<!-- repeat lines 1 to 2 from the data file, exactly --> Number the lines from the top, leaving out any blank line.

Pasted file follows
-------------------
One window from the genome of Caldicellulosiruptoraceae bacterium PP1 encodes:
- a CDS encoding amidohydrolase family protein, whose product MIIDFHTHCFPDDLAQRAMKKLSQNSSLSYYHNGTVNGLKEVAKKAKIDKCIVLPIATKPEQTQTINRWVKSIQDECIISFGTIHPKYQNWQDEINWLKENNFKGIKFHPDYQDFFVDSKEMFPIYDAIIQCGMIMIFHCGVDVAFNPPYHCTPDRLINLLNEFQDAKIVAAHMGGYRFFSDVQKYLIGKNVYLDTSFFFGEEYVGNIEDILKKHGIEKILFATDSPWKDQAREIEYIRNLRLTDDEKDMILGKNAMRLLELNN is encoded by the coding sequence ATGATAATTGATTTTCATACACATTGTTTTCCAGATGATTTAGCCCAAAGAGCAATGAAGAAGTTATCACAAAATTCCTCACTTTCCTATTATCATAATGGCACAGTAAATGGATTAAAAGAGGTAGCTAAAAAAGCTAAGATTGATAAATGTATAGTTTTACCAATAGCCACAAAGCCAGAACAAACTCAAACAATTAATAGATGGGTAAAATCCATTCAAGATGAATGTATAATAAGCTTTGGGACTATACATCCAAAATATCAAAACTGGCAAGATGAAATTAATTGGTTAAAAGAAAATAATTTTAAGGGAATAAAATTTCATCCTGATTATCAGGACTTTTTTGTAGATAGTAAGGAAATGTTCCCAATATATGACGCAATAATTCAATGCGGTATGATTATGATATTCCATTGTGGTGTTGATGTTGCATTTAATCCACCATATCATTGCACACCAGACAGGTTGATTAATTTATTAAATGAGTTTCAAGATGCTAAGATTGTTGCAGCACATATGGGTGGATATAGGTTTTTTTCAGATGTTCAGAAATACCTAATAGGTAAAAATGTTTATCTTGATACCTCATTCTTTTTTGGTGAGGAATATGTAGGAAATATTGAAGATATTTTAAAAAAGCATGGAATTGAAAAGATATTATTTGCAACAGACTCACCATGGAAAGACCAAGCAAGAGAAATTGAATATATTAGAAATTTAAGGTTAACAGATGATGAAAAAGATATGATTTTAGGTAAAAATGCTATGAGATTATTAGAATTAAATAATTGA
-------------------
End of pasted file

One window from the genome of Caldicellulosiruptoraceae bacterium PP1 encodes:
- a CDS encoding amidohydrolase family protein, whose product MIIDFHTHCFPDDLAQRAMKKLSQNSSLSYYHNGTVNGLKEVAKKAKIDKCIVLPIATKPEQTQTINRWVKSIQDECIISFGTIHPKYQNWQDEINWLKENNFKGIKFHPDYQDFFVDSKEMFPIYDAIIQCGMIMIFHCGVDVAFNPPYHCTPDRLINLLNEFQDAKIVAAHMGGYRFFSDVQKYLIGKNVYLDTSFFFGEEYVGNIEDILKKHGIEKILFATDSPWKDQAREIEYIRNLRLTDDEKDMILGKNAMRLLELNN is encoded by the coding sequence ATGATAATTGATTTTCATACACATTGTTTTCCAGATGATTTAGCCCAAAGAGCAATGAAGAAGTTATCACAAAATTCCTCACTTTCCTATTATCATAATGGCACAGTAAATGGATTAAAAGAGGTAGCTAAAAAAGCTAAGATTGATAAATGTATAGTTTTACCAATAGCCACAAAGCCAGAACAAACTCAAACAATTAATAGATGGGTAAAATCCATTCAAGATGAATGTATAATAAGCTTTGGGACTATACATCCAAAATATCAAAACTGGCAAGATGAAATTAATTGGTTAAAAGAAAATAATTTTAAGGGAATAAAATTTCATCCTGATTATCAGGACTTTTTTGTAGATAGTAAGGAAATGTTCCCAATATATGACGCAATAATTCAATGCGGTATGATTATGATATTCCATTGTGGTGTTGATGTTGCATTTAATCCACCATATCATTGCACACCAGACAGGTTGATTAATTTATTAAATGAGTTTCAAGATGCTAAGATTGTTGCAGCACATATGGGTGGATATAGGTTTTTTTCAGATGTTCAGAAATACCTAATAGGTAAAAATGTTTATCTTGATACCTCATTCTTTTTTGGTGAGGAATATGTAGGAAATATTGAAGATATTTTAAAAAAGCATGGAATTGAAAAGATATTATTTGCAACAGACTCACCATGGAAAGACCAAGCAAGAGAAATTGAATATATTAGAAATTTAAGGTTAACAGATGATGAAAAAGATATGATTTTAGGTAAAAATGCTATGAGATTATTAGAATTAAATAATTGA